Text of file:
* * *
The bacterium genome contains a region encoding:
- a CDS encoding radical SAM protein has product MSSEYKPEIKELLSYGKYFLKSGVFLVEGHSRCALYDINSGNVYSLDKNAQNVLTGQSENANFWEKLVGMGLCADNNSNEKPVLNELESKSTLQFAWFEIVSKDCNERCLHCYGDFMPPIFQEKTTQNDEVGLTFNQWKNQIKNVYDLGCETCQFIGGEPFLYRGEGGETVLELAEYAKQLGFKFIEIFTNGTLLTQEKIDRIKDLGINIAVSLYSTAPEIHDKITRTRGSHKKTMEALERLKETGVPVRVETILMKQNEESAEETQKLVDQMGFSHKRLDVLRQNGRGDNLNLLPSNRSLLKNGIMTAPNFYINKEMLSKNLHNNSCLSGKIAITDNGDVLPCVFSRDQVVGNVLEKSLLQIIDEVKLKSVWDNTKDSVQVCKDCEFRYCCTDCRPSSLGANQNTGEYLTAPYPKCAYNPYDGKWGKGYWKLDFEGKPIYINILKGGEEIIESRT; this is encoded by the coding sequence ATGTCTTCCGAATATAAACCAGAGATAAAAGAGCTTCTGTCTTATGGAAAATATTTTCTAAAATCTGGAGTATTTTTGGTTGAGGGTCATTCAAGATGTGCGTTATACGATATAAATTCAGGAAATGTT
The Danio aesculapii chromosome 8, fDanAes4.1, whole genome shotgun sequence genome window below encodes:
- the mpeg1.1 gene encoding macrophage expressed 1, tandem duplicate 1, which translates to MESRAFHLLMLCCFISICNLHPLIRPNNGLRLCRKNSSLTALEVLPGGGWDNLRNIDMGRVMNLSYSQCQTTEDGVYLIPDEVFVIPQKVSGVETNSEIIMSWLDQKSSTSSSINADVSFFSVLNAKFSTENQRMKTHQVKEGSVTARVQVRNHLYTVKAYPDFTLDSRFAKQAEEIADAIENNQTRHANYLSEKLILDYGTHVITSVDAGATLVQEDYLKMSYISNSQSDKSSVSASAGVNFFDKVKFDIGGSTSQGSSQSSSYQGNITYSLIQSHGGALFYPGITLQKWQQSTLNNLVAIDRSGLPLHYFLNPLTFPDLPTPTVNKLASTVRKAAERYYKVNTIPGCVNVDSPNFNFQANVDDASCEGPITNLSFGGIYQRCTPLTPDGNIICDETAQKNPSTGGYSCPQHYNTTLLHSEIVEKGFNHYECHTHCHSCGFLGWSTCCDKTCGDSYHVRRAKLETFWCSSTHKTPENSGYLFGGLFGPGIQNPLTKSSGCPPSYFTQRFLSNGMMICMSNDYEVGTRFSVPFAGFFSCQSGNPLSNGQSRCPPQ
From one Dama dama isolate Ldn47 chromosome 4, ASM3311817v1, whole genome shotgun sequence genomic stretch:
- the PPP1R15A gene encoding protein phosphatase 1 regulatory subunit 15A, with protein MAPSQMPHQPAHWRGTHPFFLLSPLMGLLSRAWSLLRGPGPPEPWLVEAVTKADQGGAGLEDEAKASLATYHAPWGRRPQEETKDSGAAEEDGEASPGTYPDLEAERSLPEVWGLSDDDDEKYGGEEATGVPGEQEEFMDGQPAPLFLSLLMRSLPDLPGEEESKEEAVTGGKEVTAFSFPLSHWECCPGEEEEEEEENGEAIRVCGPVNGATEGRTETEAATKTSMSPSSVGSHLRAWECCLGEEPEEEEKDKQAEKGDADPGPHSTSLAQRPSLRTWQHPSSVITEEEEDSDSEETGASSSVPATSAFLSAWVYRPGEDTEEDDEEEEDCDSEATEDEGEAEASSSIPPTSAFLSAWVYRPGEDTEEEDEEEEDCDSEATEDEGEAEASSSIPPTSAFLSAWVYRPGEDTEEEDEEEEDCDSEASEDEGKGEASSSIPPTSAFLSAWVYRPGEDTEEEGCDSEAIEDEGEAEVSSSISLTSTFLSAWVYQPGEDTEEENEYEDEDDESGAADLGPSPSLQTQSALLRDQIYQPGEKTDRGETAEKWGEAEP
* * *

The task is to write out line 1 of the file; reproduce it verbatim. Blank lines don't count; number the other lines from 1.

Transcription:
The bacterium genome contains a region encoding: